Take More Accountability For Your Career: 3 Questions I'm Commonly Asked

This article originally appeared on Forbes by Mark Murphy, Founder of Leadership IQ

If you’re not working on the right projects, heading in right directions and marshaling your best resources in the right places, a great career filled with growth and all the things that make you feel personally fulfilled is not going to happen. But it’s largely up to you, and not your boss or the organization, to change that.

It takes work to understand yourself so you can help yourself grow and become accountable and always in control of the career you want. The following are three questions I’m frequently asked by people caught in the struggle to control their professional lives.

What if my area of expertise and the work for which I have the most passion is outside the area I’m currently working in?

The first question I ask here is who at your organization knows you have these exceptional skills that you are not currently using in your work? Are letting the right people know what you can do for them? If the right people know and still nothing is happening, how much control are you allowing yourself over that situation? Are you getting in there learning all you can about where the company is going and how your area of expertise can help it get there? Or are you giving up your power to blame and/or excuses and/or anxiety? And if outside people are being hired to do the work you want to be doing, is it possible that’s because they also possess additional required skills that you do not currently have? And if so, are you willing to develop those skills?

How do I deal with continual rejection in pursuing new opportunities?

This sounds like an excuse, and excuses are no way to hold onto your power. The rejection may be very real and largely out of your control, but there are places within that rejection where you do have control.

Are the new opportunities you seek directly in line with where the company is going? If not, find new opportunities that interest you that will also directly benefit the company. Network within the company and let the right people know that you are interested in these opportunities and all the ways you doing so will help make their lives easier.

If the opportunities you seek are in line with the company direction, then it is time to stop and assess these rejections you have been experiencing. Are there any patterns where the same roadblock (or roadblocks) seems to be getting in your way? If so, what aspects of that roadblock do you have power over? Do you need additional skills, for example? Can you do a better job networking and letting the right people know how you can help them by gaining access to these new opportunities? Or are you just letting everyone know how awful it is that you keep meeting rejection?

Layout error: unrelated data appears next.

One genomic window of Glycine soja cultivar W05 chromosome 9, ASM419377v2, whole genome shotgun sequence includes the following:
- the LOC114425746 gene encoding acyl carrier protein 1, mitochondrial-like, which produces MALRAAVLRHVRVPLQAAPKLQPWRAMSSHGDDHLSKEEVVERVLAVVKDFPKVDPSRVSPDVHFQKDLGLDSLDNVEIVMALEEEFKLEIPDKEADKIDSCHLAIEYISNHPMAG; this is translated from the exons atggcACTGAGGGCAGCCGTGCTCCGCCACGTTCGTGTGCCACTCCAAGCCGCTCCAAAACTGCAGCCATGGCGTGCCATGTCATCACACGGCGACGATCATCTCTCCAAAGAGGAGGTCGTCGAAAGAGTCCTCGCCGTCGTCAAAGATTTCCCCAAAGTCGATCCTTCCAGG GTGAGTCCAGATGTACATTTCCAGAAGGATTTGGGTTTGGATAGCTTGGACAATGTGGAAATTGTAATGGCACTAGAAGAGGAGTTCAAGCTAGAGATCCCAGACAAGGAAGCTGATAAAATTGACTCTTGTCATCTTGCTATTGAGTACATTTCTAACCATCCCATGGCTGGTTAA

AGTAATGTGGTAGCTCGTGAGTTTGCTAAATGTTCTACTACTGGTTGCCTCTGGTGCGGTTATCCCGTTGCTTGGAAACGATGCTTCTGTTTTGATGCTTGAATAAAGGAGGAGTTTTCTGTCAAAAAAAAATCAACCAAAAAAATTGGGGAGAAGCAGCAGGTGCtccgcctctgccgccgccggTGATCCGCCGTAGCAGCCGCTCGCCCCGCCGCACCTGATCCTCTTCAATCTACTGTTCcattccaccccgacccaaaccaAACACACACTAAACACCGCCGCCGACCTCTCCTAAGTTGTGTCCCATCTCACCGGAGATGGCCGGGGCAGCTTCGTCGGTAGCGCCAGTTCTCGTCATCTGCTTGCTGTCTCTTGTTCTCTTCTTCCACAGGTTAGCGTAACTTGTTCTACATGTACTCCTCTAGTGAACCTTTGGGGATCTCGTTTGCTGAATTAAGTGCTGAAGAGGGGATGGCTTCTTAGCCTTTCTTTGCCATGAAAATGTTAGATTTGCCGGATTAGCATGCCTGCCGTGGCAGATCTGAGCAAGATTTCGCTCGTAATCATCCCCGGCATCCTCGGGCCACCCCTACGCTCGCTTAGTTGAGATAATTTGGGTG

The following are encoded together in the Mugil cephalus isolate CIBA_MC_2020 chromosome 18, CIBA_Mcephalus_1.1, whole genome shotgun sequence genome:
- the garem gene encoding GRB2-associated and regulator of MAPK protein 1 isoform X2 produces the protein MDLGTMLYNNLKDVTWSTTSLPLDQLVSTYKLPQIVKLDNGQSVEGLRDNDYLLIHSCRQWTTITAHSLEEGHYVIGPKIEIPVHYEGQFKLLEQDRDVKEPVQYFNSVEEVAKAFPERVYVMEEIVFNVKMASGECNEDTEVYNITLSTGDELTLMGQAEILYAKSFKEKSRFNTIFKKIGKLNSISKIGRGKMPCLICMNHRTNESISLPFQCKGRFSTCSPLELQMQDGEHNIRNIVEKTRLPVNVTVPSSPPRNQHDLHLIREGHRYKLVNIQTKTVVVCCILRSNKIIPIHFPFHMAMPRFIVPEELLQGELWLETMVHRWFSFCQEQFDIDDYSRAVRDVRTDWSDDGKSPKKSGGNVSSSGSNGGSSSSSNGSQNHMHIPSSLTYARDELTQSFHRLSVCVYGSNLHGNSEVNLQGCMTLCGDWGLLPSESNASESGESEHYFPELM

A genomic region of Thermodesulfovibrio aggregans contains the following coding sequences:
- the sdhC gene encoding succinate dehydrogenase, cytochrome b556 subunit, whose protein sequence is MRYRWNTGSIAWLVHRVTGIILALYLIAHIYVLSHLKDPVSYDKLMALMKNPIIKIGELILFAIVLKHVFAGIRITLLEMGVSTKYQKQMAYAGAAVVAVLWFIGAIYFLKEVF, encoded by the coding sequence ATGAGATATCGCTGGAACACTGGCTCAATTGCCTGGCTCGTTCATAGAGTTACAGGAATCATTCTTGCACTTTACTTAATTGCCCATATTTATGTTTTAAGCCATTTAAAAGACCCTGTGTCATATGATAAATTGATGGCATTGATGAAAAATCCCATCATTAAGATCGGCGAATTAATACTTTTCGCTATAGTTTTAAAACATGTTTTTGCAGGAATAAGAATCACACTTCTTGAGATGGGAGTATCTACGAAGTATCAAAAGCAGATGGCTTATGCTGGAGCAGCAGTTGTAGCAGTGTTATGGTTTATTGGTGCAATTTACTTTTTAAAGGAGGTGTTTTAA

Make sure you really listen to feedback you get from the people in the areas where the rejection you experience occurs. Take the free quiz to learn how you respond to constructive criticism. Remember, you may not be able to control a situation, but you can control how you respond to it. The next time you hear what sounds like rejection, instead of walking away with a negative emotion and thinking, “There I go getting shut down again,” change the way you respond.

What can I do when I am driven to get a promotion but am told there are no openings?

First of all, make sure you are not giving up your control over the situation to blame. This will run like a broken record in your head that says, “I can’t get promoted because there are no openings.” Take a good look at what is on horizon for your organization and how you can provide value to the people who are going to be where you want to be.

Also ask yourself, “Why do I want this promotion?” and go beyond the expected response of “because I’ve been with the company X number of years and it’s only logical that I get a promotion.” Don’t think too much about the financial gain a promotion might offer. Money is important, but money without personal fulfillment won’t keep you happy in your work for very long.

Instead, consider what this promotion will add to your life, perhaps pride, more responsibility, recognition or respect. These are all very real factors that can bring a lot of fulfillment, but is a promotion truly the only way you can get this fulfillment? Or are you using the excuse of “there are no openings” to give up your power and prevent yourself from getting the fulfillment you want?

Is a promotion and all it brings truly what you want? A lot of people get moved up in the ranks only to find they really dislike a lot of things about the new position. For example, if your boss’ job looks good, check out some of the time stamps on his emails. Are you sure you want to be up at 2 a.m. sending emails for work? If not, you may want to find ways outside a promotion to sate the areas in which you crave greater fulfillment. Being happy in your work needs to be considered just as carefully, if not more so, than just a better title or more money.

Taking control of your career means stepping aside from blame and excuses and asking yourself: “What aspect of this situation can I control?” You can control how you react to every situation. Of course, you can react by being angry and sullen, but you can also react by taking a harder look at where the company is going and what you can do to help it get there, making yourself a “favorite” by being accountable to creating for yourself a great career.

Mark Murphy is a NY Times bestseller, author of Hiring For Attitude, and founder of the leadership training firm Leadership IQ.


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Posted by Mark Murphy on 18 January, 2017 Forbes, Goal Setting | 0 comments
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